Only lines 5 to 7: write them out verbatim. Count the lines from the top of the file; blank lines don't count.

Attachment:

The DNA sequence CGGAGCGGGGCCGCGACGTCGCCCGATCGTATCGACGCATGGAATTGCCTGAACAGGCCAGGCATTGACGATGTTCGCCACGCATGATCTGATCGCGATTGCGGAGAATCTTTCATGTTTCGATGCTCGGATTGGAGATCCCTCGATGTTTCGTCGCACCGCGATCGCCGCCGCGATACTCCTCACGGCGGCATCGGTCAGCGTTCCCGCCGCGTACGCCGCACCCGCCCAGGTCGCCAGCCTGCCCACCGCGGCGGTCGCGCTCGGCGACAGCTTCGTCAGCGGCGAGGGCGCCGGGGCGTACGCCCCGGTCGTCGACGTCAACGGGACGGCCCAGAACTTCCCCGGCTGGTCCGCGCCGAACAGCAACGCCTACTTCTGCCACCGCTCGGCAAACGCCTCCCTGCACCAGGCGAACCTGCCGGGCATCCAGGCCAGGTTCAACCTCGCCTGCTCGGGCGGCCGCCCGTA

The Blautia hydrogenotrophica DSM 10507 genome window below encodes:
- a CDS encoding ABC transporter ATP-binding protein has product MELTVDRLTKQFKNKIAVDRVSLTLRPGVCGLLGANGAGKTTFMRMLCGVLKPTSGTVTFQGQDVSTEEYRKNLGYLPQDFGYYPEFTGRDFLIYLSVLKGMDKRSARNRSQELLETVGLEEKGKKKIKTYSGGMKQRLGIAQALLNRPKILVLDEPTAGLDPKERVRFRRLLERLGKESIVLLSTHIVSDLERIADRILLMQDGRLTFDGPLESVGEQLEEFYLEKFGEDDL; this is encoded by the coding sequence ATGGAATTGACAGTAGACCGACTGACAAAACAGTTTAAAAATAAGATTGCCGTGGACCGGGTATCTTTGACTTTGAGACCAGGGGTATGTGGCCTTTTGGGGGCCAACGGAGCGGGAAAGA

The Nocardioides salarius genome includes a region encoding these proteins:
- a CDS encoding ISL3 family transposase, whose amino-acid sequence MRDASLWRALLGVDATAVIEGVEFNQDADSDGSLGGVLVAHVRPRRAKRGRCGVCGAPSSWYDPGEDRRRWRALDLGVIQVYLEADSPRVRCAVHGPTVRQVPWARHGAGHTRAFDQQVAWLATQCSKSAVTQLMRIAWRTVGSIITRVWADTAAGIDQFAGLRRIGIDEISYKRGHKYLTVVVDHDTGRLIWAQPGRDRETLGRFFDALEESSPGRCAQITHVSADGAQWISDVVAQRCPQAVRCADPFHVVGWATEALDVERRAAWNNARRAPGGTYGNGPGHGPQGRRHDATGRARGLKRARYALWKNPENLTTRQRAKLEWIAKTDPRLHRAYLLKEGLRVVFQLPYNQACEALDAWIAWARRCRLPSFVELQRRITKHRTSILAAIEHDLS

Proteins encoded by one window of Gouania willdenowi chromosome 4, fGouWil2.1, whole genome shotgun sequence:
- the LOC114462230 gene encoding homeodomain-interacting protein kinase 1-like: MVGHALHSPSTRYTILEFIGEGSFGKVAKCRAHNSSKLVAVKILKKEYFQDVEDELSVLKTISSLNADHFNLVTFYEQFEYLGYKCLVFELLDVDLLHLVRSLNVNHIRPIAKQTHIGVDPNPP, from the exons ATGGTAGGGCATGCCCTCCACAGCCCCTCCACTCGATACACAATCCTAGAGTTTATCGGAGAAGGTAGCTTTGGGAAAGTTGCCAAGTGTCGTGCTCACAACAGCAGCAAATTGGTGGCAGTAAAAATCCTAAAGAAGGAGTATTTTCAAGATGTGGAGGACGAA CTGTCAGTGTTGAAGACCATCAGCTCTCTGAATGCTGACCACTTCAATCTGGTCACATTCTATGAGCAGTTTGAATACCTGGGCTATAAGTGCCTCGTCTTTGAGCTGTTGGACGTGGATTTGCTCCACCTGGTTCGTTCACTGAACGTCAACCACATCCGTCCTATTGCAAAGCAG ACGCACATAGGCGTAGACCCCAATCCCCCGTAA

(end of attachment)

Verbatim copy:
- a CDS encoding ISL3 family transposase, whose amino-acid sequence MRDASLWRALLGVDATAVIEGVEFNQDADSDGSLGGVLVAHVRPRRAKRGRCGVCGAPSSWYDPGEDRRRWRALDLGVIQVYLEADSPRVRCAVHGPTVRQVPWARHGAGHTRAFDQQVAWLATQCSKSAVTQLMRIAWRTVGSIITRVWADTAAGIDQFAGLRRIGIDEISYKRGHKYLTVVVDHDTGRLIWAQPGRDRETLGRFFDALEESSPGRCAQITHVSADGAQWISDVVAQRCPQAVRCADPFHVVGWATEALDVERRAAWNNARRAPGGTYGNGPGHGPQGRRHDATGRARGLKRARYALWKNPENLTTRQRAKLEWIAKTDPRLHRAYLLKEGLRVVFQLPYNQACEALDAWIAWARRCRLPSFVELQRRITKHRTSILAAIEHDLS

Proteins encoded by one window of Gouania willdenowi chromosome 4, fGouWil2.1, whole genome shotgun sequence:
- the LOC114462230 gene encoding homeodomain-interacting protein kinase 1-like: MVGHALHSPSTRYTILEFIGEGSFGKVAKCRAHNSSKLVAVKILKKEYFQDVEDELSVLKTISSLNADHFNLVTFYEQFEYLGYKCLVFELLDVDLLHLVRSLNVNHIRPIAKQTHIGVDPNPP, from the exons ATGGTAGGGCATGCCCTCCACAGCCCCTCCACTCGATACACAATCCTAGAGTTTATCGGAGAAGGTAGCTTTGGGAAAGTTGCCAAGTGTCGTGCTCACAACAGCAGCAAATTGGTGGCAGTAAAAATCCTAAAGAAGGAGTATTTTCAAGATGTGGAGGACGAA CTGTCAGTGTTGAAGACCATCAGCTCTCTGAATGCTGACCACTTCAATCTGGTCACATTCTATGAGCAGTTTGAATACCTGGGCTATAAGTGCCTCGTCTTTGAGCTGTTGGACGTGGATTTGCTCCACCTGGTTCGTTCACTGAACGTCAACCACATCCGTCCTATTGCAAAGCAG ACGCACATAGGCGTAGACCCCAATCCCCCGTAA